Spyware found on US hotel check-in computers leaks guest info Online

Spyware found on US hotel check-in computers leaks guest info Online

According to reports, a troubling security breach involving spyware on the check-in systems of several Wyndham hotels across the United States has surfaced. The spyware, a consumer-grade app called pcTattletale, has been clandestinely capturing screenshots of guest information and leaking them onto the internet due to a security flaw.

The Discovery

Security researcher Eric Daigle discovered the issue during an investigation into consumer-grade spyware, often referred to as “stalkerware” due to its potential misuse for tracking individuals without their consent. Daigle found that pcTattletale was running on the check-in systems of at least three Wyndham hotels, capturing and transmitting screenshots of guest details, including partial payment card numbers and reservation information. The flaw in the spyware’s design allows anyone with knowledge of the vulnerability to access these screenshots from pcTattletale’s servers.

Exposure of Sensitive Data

The screenshots show sensitive guest information from two Wyndham hotels, displayed through a web portal provided by travel tech giant Sabre. Another screenshot revealed access to Booking.com’s administration portal used by a third Wyndham hotel to manage reservations. These breaches expose guests to significant risks, including identity theft and financial fraud.

Wyndham’s Response

Wyndham spokesperson Rob Myers clarified that Wyndham operates as a franchise organization, with each hotel independently owned and operated. Myers did not confirm whether Wyndham was aware of pcTattletale’s presence on their franchisees’ systems or if the use of such spyware aligns with Wyndham’s policies.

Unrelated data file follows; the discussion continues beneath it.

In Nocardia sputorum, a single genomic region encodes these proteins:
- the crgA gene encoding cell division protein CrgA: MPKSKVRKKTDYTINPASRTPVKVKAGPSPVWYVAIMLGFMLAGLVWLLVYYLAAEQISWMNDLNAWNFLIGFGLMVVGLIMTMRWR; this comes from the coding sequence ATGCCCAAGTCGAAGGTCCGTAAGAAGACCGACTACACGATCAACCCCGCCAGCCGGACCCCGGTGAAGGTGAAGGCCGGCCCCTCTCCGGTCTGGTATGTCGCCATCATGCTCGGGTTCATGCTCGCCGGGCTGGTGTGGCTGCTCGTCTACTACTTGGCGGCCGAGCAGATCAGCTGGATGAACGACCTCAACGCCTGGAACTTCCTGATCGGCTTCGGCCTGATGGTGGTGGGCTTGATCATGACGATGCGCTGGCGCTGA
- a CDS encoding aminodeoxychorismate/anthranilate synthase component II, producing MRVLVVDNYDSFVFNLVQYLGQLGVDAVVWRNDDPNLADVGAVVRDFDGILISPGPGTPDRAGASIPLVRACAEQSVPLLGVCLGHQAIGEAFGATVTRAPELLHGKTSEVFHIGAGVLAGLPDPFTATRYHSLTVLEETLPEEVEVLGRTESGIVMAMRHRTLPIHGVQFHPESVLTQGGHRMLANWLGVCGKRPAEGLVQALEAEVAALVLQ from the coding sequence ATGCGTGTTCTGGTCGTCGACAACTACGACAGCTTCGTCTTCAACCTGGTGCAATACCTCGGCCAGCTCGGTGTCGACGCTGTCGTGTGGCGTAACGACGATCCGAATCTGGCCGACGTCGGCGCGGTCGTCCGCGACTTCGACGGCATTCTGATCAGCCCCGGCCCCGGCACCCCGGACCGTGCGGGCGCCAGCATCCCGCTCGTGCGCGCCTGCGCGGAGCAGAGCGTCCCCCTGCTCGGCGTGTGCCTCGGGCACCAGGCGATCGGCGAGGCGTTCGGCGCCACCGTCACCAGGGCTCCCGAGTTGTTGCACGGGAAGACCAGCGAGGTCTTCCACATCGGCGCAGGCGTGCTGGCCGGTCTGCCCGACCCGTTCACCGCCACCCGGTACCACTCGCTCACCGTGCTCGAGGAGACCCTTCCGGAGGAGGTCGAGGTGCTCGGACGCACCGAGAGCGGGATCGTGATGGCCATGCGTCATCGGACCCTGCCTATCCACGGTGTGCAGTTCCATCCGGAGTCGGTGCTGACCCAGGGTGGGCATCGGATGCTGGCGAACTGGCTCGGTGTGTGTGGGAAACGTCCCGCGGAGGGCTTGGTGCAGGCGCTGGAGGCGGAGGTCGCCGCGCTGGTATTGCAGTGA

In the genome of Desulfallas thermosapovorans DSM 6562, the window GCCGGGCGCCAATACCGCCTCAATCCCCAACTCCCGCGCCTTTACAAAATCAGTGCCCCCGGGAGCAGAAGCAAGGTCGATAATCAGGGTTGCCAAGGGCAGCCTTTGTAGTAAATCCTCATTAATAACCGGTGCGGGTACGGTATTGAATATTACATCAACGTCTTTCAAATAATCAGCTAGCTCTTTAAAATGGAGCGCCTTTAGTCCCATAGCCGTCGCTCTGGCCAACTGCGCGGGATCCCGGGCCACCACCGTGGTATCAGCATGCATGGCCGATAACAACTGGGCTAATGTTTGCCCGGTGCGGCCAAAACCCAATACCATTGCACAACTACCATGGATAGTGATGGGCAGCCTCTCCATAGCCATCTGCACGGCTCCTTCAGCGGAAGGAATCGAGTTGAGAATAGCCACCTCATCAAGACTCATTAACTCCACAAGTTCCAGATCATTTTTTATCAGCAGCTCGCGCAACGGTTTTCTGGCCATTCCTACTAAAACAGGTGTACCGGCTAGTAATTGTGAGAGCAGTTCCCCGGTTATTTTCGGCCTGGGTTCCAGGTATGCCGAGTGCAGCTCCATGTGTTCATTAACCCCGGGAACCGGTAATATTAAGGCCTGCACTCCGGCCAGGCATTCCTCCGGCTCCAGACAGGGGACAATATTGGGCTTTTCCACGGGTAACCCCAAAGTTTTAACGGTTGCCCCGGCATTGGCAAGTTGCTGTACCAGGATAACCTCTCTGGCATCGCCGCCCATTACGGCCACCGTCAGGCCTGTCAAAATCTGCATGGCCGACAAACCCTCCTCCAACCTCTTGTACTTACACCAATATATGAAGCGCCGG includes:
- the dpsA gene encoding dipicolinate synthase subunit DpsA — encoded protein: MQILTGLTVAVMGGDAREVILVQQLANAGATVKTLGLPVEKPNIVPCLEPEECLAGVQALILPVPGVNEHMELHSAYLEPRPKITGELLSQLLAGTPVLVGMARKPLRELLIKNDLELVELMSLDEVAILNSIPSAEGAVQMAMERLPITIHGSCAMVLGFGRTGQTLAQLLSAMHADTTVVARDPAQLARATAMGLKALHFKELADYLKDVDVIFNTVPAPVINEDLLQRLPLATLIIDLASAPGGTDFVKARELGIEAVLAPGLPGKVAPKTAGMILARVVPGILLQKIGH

Industry-Wide Implications

This incident highlights broader cybersecurity issues within the hotel industry. Booking.com spokesperson Angela Cavis emphasized that while their systems were not directly compromised, the incident underscores how cybercriminals target hotel systems through sophisticated phishing tactics, leading to unauthorized access and potential financial fraud.

Recurring Issue with Stalkerware

This is not the first time pcTattletale has exposed sensitive information due to a security flaw. The spyware’s previous incidents and similar issues with other consumer-grade spyware apps raise significant concerns about the safety and legality of such software. While these apps are often marketed for legitimate purposes, such as monitoring employees or children, they also pose serious risks when misused for tracking individuals without consent, which is illegal.

Ongoing Investigations

Booking.com is investigating the current incident to determine if it is linked to previous breaches where cybercriminals accessed hotel administration portals to deceive customers. The company has noted an increase in phishing attacks targeting their accommodation partners, aiming to extract payments from unsuspecting customers.

The Need for Stronger Regulations

The repeated exposure of sensitive data due to flawed spyware calls for stricter regulations and enforcement actions. Government regulators have occasionally intervened in similar cases, but the growing prevalence of stalkerware demands more robust oversight to protect consumers’ privacy and security.


The discovery of spyware on hotel check-in systems and the subsequent data leaks underline a critical vulnerability in the hospitality sector’s cybersecurity measures. It serves as a stark reminder of the potential dangers posed by consumer-grade spyware and the urgent need for heightened security protocols and regulatory scrutiny to safeguard personal information in the digital age.


Leave a Reply

%d bloggers like this: